Mark’s Japan Trip November 2011
When Mark lived in Japan he worked on Yamazaki Koi Farm which was at the time the largest Koi Farm in the country and located in the south of the country. After many years of farming Koi in the UK, he decided that the time was right to return to Japan and to visit the north, specifically the Koi breeders of Niigata. Whilst many dealers host buying trips to Japan, and Mark could easily have gone along on one of these, we felt that it wasn’t the sort of trip that he needed to do. What he really needed was a study tour with the time to really chat to the breeders and to see their facilities in detail and not just to look at the fish that were for sale.
We weren’t sure how this could be achieved, and it would have been unrealistic to expect a Koi dealer to give up his time to host such a specific and tailor made tour. It was at this point that Mark met Martin Symonds whilst at the funeral of a mutual friend, Keith Phipps. Martin runs Japan Koi Export with René Villela. Martin offered to provide Mark with exactly the type of study tour that he needed and on 13th November 2011, he flew to Japan and spent the next week visiting as many breeders as possible in Niigata in the company of just Martin and René.
He harvested parent Koi with the Hosokai brothers and discussed the merits of breeding stock with Toshio Sakai at Matsunoske. He also got the opportunity to visit a great many Koi farms in Niigata.
When Mark left for Japan he had several beliefs that he wanted to put to the test. That we’re on the right track and that the things we are trying to improve are the right things. Keen to find out how things might have changed since his last visit, he was also hoping to discover new things and also to find specific breeders with whom we can build a relationship that will allow us to access the type of quality breeding stock that we need to progress. He also wanted to see for himself how our Koi compare to what is generally available in Niigata.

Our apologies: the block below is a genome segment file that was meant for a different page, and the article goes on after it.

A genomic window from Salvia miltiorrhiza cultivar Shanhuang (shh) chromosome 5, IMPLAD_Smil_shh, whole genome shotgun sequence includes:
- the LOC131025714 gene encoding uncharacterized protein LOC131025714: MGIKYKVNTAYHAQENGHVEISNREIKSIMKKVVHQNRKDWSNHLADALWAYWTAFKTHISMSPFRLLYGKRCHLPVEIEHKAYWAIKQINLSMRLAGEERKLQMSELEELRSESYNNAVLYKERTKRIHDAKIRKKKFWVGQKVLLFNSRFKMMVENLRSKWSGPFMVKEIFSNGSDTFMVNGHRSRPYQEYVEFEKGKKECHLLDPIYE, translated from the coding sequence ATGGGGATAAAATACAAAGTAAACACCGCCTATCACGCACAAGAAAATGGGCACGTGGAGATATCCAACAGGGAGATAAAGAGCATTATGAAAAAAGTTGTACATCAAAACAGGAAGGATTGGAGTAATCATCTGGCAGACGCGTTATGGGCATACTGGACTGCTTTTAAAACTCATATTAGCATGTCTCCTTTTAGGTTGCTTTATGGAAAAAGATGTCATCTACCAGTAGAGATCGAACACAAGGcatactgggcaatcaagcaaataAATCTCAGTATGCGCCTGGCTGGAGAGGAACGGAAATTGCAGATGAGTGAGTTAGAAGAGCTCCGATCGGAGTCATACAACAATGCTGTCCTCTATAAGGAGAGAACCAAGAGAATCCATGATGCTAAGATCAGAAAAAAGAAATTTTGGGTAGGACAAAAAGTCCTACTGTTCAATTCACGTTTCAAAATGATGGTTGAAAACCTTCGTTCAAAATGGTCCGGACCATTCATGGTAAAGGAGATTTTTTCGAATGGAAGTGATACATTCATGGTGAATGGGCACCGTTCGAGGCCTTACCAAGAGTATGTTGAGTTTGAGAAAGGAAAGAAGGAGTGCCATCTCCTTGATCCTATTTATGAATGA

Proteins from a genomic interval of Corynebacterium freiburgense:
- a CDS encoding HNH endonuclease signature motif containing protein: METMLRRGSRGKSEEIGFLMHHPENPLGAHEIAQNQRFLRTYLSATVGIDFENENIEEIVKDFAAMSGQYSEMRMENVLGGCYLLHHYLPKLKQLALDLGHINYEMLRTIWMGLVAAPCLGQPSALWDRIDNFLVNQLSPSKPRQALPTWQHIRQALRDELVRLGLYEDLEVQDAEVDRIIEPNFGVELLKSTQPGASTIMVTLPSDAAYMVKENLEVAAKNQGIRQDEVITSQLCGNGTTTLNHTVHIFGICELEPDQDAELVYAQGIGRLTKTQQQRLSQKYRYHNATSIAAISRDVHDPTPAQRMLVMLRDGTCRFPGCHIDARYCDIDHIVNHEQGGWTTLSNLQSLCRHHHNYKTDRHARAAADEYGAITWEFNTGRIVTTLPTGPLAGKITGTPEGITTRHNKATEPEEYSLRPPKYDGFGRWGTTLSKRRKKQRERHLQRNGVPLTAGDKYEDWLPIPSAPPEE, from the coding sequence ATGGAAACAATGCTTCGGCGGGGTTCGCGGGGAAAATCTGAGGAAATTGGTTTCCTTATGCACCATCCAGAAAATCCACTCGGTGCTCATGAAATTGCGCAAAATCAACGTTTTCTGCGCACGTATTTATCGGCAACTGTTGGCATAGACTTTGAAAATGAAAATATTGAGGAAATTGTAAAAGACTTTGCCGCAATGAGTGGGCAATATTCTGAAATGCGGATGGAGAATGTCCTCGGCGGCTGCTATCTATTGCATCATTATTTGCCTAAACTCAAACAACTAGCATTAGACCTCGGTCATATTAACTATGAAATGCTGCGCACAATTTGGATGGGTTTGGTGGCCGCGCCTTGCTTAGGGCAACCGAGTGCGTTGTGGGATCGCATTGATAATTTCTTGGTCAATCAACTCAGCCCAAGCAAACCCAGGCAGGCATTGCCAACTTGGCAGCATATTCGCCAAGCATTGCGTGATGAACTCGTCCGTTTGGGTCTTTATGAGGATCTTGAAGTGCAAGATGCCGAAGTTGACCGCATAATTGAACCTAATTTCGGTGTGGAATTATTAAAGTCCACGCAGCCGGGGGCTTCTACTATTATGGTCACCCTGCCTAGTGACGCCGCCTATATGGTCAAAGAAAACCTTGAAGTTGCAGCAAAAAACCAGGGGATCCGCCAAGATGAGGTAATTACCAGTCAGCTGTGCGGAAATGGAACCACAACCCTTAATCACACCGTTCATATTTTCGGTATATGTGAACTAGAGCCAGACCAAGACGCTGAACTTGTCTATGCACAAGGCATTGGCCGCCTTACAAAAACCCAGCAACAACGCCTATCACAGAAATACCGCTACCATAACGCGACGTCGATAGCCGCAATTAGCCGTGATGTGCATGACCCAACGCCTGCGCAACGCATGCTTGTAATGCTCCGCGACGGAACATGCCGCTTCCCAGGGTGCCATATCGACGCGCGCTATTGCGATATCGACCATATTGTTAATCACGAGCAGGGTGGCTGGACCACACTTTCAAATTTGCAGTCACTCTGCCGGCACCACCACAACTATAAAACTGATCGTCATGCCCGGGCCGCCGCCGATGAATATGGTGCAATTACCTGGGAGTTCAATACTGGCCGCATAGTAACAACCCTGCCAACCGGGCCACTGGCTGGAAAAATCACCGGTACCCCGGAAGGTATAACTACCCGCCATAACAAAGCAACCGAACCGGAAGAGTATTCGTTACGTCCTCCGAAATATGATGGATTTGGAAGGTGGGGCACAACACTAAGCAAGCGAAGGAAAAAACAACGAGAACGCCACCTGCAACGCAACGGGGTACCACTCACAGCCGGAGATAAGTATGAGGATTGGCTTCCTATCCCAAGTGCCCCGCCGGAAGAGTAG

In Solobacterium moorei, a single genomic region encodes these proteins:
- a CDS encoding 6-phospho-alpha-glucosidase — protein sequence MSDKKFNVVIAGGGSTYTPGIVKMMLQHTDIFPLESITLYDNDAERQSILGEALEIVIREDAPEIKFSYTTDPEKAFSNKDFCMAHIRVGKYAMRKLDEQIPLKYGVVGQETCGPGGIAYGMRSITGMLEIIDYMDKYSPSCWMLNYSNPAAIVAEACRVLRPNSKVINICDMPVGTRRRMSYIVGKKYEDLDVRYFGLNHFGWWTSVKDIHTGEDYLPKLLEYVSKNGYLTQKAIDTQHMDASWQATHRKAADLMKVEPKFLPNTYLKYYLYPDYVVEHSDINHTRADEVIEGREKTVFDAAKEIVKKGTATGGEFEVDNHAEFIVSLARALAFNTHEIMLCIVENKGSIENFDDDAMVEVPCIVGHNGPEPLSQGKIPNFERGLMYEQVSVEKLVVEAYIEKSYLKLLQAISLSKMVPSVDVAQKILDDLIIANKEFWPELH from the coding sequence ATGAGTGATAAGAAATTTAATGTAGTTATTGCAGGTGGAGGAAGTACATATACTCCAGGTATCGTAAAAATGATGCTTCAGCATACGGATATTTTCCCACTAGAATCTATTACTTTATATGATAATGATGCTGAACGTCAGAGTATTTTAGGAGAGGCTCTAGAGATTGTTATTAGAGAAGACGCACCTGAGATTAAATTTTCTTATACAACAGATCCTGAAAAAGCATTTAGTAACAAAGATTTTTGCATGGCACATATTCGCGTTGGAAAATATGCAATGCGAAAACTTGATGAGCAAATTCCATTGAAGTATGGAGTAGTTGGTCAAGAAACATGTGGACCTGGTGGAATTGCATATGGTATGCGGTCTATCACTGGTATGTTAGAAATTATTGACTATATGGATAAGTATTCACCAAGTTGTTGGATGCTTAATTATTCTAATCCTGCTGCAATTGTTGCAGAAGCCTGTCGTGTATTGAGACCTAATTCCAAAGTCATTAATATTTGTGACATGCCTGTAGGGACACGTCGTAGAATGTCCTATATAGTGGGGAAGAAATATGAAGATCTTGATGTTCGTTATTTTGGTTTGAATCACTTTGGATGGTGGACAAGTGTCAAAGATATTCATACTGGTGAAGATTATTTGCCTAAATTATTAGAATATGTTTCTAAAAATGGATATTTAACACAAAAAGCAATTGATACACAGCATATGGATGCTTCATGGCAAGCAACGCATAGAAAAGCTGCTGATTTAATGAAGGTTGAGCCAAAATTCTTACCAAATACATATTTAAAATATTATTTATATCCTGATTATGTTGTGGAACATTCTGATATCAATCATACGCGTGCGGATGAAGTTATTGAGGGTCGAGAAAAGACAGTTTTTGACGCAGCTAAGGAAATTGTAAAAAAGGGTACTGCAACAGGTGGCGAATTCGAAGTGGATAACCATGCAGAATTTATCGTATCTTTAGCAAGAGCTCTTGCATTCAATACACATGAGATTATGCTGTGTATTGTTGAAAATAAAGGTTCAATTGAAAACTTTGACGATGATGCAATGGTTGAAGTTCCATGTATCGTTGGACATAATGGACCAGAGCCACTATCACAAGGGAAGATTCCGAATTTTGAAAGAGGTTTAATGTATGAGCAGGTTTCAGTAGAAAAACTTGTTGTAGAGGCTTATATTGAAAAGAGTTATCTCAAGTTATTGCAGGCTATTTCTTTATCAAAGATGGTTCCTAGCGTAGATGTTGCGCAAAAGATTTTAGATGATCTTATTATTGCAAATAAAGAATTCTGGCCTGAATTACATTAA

In order to show the breeders of Niigata who Mark is and what we do here at Cuttlebrook Koi Farm, we produced a small booklet which Mark took with him.
This is Mark's story...
I came back from Japan in 1986 after working at Kamihata’s (Hikari) Koi Farm in Yamazaki-Cho for six months. There I learned the basis of what became Cuttlebrook Koi Farm. After returning to the UK, I was on the train back from London after a job interview with the then “Brit Koi” when I met a young man called Keith Phipps. We got talking and I discovered he was mad on Koi. We became close friends – even best friends – we even bought a house together when we both worked for “Kent Koi”. After I met my now wife and he his, we grew apart and lost contact. Keith made it to Japan in 1988 and became a legend in Niigata. It has been said that he had the best eye on Koi in anyone outside of Japan – and that was the top Japanese Koi breeders talking.
Imagine my shock when I was told last year in 2010 that he had died and his funeral was in October. I was stunned. Of course I went to say goodbye to an old friend with whom I had shared so many adventures at the start of the UK world of Koi. It was there that I met Martin Symonds. We had met several times in the past at shows and at pivotal moments in Koi history. We got chatting and Martin said he would like to visit the farm to drink a toast to Keith and to see what we were doing. When Martin came to Cuttlebrook we didn’t have much time, but after looking around and of course being impressed he said “Mark, you really have to come back to Japan”. Martin offers bespoke tours – large groups, small groups and one to one and he offered to take me around the breeders of Niigata.